3. Depending on legality

      The different types of jobs can also be classified according to whether they are registered or not. What does it mean? Let’s see:

      3. 1. Recorded work

      The recorded work is one in which the employer (or employer) pays a series of tax charges for each employee. (In other words, to register the employee with Social Security).

      In other words, the employer must comply with the regulations in force and the laws applicable to his sector. The worker or employee, in this case, while contributing to the Inland Revenue, has a series of rights, such as: paid leave, unemployment, retirement, etc.

      3. 2. Unregistered work

      In contrast, unregistered work (also referred to as informal or non-formal work) would, in fact, be work done “in black”, When the employer does not register social security with his employees.

      In other words, the employer or the hiring person would not pay the Inland Revenue anything to hire their employees. It would therefore be illegal work, not in accordance with the regulations. Moreover, in this case, workers are not entitled to unemployment, paid holidays, sick leave or accidents, etc.

      Examples of this type of work are: prostitution, cleaning staff in some cases (usually when working for an individual), reinforcement classes, kangaroos or babysitters, etc.

      4. Depending on who you work for

      Depending on whether we are working for someone else (for another company) or for ourselves (having different clients, i.e. alone), we find two types of work:

      4. 1. Self-employment

      Self-employment is the most common; involved work in a certain company (or more), in exchange for a salary (salary) at the end of the month. There is an employment contract between the two, and the worker has their paid vacation and other benefits mentioned above.

      4. 2. Self-employment

      Also called independent, independent, at the level of the Treasury, they are registered in a different regime from the usual regime for people working in a certain company.

      They pay monthly fees on top of the typical taxes we all pay (i.e. they pay their own social security).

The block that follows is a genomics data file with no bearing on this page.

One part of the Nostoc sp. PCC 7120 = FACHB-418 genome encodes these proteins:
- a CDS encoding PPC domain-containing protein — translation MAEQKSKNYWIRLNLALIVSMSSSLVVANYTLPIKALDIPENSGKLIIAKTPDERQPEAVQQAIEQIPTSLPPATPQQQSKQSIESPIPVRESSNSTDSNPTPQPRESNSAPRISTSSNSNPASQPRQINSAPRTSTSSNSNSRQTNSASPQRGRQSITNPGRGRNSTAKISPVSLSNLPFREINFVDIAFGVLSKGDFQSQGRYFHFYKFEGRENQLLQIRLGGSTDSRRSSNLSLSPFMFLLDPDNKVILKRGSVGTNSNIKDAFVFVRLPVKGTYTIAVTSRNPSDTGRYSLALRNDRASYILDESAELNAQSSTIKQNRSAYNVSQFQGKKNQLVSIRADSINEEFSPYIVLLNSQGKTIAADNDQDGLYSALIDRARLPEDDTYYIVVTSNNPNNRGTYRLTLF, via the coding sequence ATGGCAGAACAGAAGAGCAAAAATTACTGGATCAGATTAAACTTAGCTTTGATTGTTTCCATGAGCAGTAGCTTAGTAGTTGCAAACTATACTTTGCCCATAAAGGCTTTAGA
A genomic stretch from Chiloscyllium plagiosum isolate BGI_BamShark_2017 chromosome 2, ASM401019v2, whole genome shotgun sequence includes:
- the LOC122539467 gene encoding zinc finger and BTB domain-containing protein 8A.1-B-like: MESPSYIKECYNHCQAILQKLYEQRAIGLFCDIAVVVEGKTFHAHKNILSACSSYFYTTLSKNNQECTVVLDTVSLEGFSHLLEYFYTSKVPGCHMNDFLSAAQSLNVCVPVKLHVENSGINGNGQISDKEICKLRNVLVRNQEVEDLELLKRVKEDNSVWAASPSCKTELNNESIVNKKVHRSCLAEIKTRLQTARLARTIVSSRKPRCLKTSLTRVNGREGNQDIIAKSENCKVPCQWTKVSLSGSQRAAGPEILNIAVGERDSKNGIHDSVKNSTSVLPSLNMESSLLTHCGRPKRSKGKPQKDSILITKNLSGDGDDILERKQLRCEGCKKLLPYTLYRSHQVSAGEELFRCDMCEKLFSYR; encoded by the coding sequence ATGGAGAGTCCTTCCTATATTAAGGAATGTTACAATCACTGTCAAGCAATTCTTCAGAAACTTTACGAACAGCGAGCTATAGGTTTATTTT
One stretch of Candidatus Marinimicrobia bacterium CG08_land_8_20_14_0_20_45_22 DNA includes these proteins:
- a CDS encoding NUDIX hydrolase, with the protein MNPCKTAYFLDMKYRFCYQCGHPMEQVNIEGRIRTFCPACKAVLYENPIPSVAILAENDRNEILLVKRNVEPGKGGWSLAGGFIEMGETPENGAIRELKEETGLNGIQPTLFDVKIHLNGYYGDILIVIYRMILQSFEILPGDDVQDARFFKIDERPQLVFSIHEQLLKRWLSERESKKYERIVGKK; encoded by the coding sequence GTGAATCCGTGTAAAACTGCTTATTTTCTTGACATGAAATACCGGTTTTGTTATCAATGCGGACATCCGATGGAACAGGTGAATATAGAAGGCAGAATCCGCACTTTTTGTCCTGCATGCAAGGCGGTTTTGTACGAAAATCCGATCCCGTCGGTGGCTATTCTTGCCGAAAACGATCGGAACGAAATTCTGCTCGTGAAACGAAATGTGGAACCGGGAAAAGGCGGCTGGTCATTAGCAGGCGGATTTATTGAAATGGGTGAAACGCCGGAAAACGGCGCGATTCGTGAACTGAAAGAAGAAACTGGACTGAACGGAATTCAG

like that, they are both employees and bosses (of themselves), because they choose their own clients and they generally have greater flexibility (schedule, salary, etc.). They usually have multiple clients and instead of having a paycheck at the end of the month, they issue them invoices.

      5. Depending on the place of performance

      Finally, depending on whether the work is done in person (for example at the office itself) or electronically (for example at home or in a cafeteria, with a computer), we find the following two types of work:

      5. 1. Work face to face

      Face-to-face work, as the name suggests, is that which takes place in the same company or the same work center.. Examples of face-to-face work? Any work that takes place in a corporate office; administration, marketing, economy …

      5. 2. Telematics work (online)

      Telematics or online work, on the other hand, is the one that it can be developed from any location that usually has an internet connection and a computer.

      It is more and more recurrent work; many companies, in fact, opt for a type of work that combines face to face and telematic work (especially companies in the technology sector). Examples of professionals who usually do this type of work are: computer scientists, freelance writers …

      Bibliographical references:

      • Hogg, MA (2010). Social psychology. Vaughan Graham M. Panamericana. Posted by Panamericana.
      • Rotonde, GZ (2012). Types of work and training in the specialization of tasks in the organization. Journal of Social Sciences (RCS), 18 (1): 58-73.